Howard Industries, Inc.,
NOTICE: This opinion is subject to formal revision before publication in the bound volumes of NLRB decisions. Readers are requested to notify the Executive Secretary, National Labor Relations Board, Washington, D.C. 20570, of any typographical or other formal errors so that corrections can be included in the bound volumes.
Howard Industries, Inc. and International Brotherhood of Electrical Workers, Local 1317. Case 15–CA–164449
December 21, 2016
DECISION AND ORDER
BY CHAIRMAN PEARCE AND MEMBERS MISCIMARRA AND MCFERRAN
On September 2, 2016, Administrative Law Judge Geoffrey Carter issued the attached decision. The Union filed exceptions and a supporting brief and the Respondent filed an answering brief. The General Counsel filed an “Answer in Support of Union’s Exceptions.”
The National Labor Relations Board has considered the decision and the stipulated record in light of the exceptions and briefs and has decided to affirm the judge’s rulings, findings, and conclusions and to adopt the recommended Order.
The recommended Order of the administrative law judge is adopted and the complaint is dismissed.
Dated, Washington, D.C. December 21, 2016
Mark Gaston Pearce, Chairman
Philip A. Miscimarra, Member
Lauren McFerran, Member
(SEAL) NATIONAL LABOR RELATIONS BOARD
The Board’s decision can be found at www.nlrb.gov/case/15-CA-164449 or by using the QR code below. Alternatively, you can obtain a copy of the decision from the Executive Secretary, National Labor Relations Board, 1015 Half Street, S.E., Washington, D.C. 20570, or by calling (202) 273–1940.
Matthew Dougherty, Esq., for the General Counsel. Roger Doolittle, Esq., for the Charging Party. Elmer E. White, III, Esq., for the Respondent.
GEOFFREY CARTER, Administrative Law Judge. The General Counsel asserted in this case that Howard Industries, Inc. (Respondent) ran afoul of Section 8(a)(5) and (1) of the National Labor Relations Act (the Act) by unilaterally changing its policy regarding gifts to employees (including hams during the Christmas season) without first notifying the International Brotherhood of Electrical Workers, Local 1317 (the Union) and giving the Union an opportunity to bargain about the policy change. As explained below, I find that Respondent did not violate the Act because Respondent implemented the policy change after following the procedure set forth in the collectivebargaining agreement regarding proposing, negotiating and implementing new or modified policies. Accordingly, I recommend that the complaint be dismissed.
STATEMENT OF THE CASE
This case was submitted to me via joint motion, dated July 5, 2016, to have the case decided based on an agreed stipulation of facts and exhibits. I granted the parties’ joint motion, and I also granted the General Counsel’s unopposed July 6, 2016 motion to supplement the record with formal papers (including, but not limited to, the complaint, answer, and various unfair labor practice charges).
The Union filed the charge in this case on November 18, 2015, and amended that charge through filings on January 5, February 25, March 1 and 29, and July 1, 2016. In a complaint that the General Counsel issued on March 30, 2016, the General Counsel alleged that Respondent violated Section 8(a)(5) and (1) of the Act by, on or about November 19, 2015, unilaterally changing its policy regarding which employees would receive hams from Respondent during the Christmas season, without first notifying the Union and giving the Union an opportunity to bargain about the policy change.1 Respondent filed a timely answer denying the alleged violations in the complaint.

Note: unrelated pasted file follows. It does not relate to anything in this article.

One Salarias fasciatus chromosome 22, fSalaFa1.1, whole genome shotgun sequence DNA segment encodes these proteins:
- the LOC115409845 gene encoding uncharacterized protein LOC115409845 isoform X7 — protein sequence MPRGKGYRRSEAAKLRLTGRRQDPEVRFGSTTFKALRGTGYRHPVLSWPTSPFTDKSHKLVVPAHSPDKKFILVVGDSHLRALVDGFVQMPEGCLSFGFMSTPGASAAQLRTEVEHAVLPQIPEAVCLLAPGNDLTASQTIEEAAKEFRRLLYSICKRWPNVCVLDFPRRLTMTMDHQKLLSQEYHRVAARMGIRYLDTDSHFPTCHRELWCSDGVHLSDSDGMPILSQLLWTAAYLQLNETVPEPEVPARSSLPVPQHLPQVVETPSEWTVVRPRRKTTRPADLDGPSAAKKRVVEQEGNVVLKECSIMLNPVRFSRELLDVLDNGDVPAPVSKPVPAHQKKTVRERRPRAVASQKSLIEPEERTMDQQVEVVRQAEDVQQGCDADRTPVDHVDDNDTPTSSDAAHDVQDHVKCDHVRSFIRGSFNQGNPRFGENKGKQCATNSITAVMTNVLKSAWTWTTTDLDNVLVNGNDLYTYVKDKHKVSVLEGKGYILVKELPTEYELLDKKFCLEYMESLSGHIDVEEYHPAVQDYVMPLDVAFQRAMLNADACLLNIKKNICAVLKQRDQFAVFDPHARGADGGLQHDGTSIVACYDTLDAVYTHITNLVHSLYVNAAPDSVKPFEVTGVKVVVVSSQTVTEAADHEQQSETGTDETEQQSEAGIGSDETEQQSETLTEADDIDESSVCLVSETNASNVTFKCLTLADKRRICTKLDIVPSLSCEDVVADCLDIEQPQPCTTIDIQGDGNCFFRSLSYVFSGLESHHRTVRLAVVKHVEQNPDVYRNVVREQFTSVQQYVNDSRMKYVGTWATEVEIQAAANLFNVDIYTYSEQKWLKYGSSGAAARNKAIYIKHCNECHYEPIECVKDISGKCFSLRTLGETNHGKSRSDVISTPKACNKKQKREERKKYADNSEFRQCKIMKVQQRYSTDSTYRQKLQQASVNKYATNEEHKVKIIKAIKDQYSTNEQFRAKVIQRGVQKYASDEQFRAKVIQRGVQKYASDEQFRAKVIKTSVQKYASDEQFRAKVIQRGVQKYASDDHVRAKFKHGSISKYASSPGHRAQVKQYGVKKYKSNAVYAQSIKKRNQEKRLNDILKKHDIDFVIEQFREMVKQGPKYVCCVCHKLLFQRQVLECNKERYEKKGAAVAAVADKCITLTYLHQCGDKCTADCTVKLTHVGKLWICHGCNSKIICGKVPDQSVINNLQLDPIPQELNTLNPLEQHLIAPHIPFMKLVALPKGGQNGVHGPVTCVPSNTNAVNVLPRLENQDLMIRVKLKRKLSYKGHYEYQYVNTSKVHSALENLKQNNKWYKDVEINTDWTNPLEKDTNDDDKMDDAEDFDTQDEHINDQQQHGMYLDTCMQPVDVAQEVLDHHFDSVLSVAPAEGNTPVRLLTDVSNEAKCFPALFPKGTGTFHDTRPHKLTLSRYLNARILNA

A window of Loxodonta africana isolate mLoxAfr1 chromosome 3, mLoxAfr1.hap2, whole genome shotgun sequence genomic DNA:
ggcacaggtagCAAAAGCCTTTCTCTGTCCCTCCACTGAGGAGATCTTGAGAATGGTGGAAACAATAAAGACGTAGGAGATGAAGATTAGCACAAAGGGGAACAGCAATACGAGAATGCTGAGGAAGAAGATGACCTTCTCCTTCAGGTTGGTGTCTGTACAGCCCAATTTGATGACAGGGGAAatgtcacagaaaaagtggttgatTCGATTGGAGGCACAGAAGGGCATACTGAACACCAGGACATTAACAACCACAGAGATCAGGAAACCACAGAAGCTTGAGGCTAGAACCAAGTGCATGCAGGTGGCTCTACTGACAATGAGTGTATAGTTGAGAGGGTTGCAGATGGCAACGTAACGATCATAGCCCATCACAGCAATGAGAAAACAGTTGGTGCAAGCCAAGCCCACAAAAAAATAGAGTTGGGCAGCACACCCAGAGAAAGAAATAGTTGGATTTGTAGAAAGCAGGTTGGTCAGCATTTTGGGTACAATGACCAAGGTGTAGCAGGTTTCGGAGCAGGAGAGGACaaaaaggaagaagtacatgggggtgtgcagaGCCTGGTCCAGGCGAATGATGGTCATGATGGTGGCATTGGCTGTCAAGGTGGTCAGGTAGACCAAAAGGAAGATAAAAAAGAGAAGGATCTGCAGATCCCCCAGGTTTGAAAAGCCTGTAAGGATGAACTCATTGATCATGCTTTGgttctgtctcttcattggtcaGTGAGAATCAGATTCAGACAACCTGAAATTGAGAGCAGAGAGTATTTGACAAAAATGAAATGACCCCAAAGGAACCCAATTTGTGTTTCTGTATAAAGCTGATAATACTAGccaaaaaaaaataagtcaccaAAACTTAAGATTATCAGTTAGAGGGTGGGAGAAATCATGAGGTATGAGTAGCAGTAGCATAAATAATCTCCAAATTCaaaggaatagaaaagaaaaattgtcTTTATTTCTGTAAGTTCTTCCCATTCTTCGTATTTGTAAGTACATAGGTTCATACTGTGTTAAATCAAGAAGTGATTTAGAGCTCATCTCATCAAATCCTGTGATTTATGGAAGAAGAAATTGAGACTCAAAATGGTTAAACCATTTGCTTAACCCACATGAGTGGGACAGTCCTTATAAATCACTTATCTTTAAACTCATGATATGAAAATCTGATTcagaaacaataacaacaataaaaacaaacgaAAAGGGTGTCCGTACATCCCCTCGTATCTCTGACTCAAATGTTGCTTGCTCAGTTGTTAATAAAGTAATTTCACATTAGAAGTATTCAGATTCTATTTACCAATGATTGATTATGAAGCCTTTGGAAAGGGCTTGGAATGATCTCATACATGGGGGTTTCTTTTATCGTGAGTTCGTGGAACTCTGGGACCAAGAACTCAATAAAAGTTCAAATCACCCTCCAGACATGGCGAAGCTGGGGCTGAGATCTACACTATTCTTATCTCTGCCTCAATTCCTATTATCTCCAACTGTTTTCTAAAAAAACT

On the entire record, and after considering the briefs filed by the General Counsel and Respondent, I make the following
1 The General Counsel also alleged that Respondent violated Sec. 8(a)(5) and (1) of the Act by unreasonably delaying in responding to an information request that the Union submitted on December 3, 2015. The General Counsel withdrew that complaint allegation on or about July 1, 2016.
365 NLRB No. 4
DECISIONS OF THE NATIONAL LABOR RELATIONS BOARD
FINDINGS OF FACT2
Respondent, a corporation with an office and place of business in Laurel, Mississippi, engages in the manufacture and nonretail sale of electrical transformers. On an annual basis, Respondent sells and ships from its Laurel, Mississippi facility goods that are valued in excess of $50,000 and go directly to locations outside the State of Mississippi. Respondent admits, and I find, that Respondent is an employer engaged in commerce within the meaning of Section 2(2), (6), and (7) of the Act. Respondent also admits, and I find, that the Union is a labor organization within the meaning of Section 2(5) of the Act.
II. ALLEGED UNFAIR LABOR PRACTICES
Since about 1970, Respondent has recognized the Union as the exclusive collective-bargaining representative of the following appropriate bargaining unit:
All full time and regular part-time production and maintenance employees (excluding all other employees, guards, and supervisors as defined by the Act).
That recognition has been embodied in a number of successive collective-bargaining agreements, the most recent of which is effective from October 5, 2015, to October 4, 2018. (GC Exhs. 1(k) (par. 7), 1(m) (par. 7).)
Collective-Bargaining Agreement Language Concerning Creating or Changing Workplace Policies and/or Job Performance Standards
Section 1 of article XXI of the collective-bargaining agreement sets forth a procedure that applies when Respondent wishes to change an existing policy, create a new policy...
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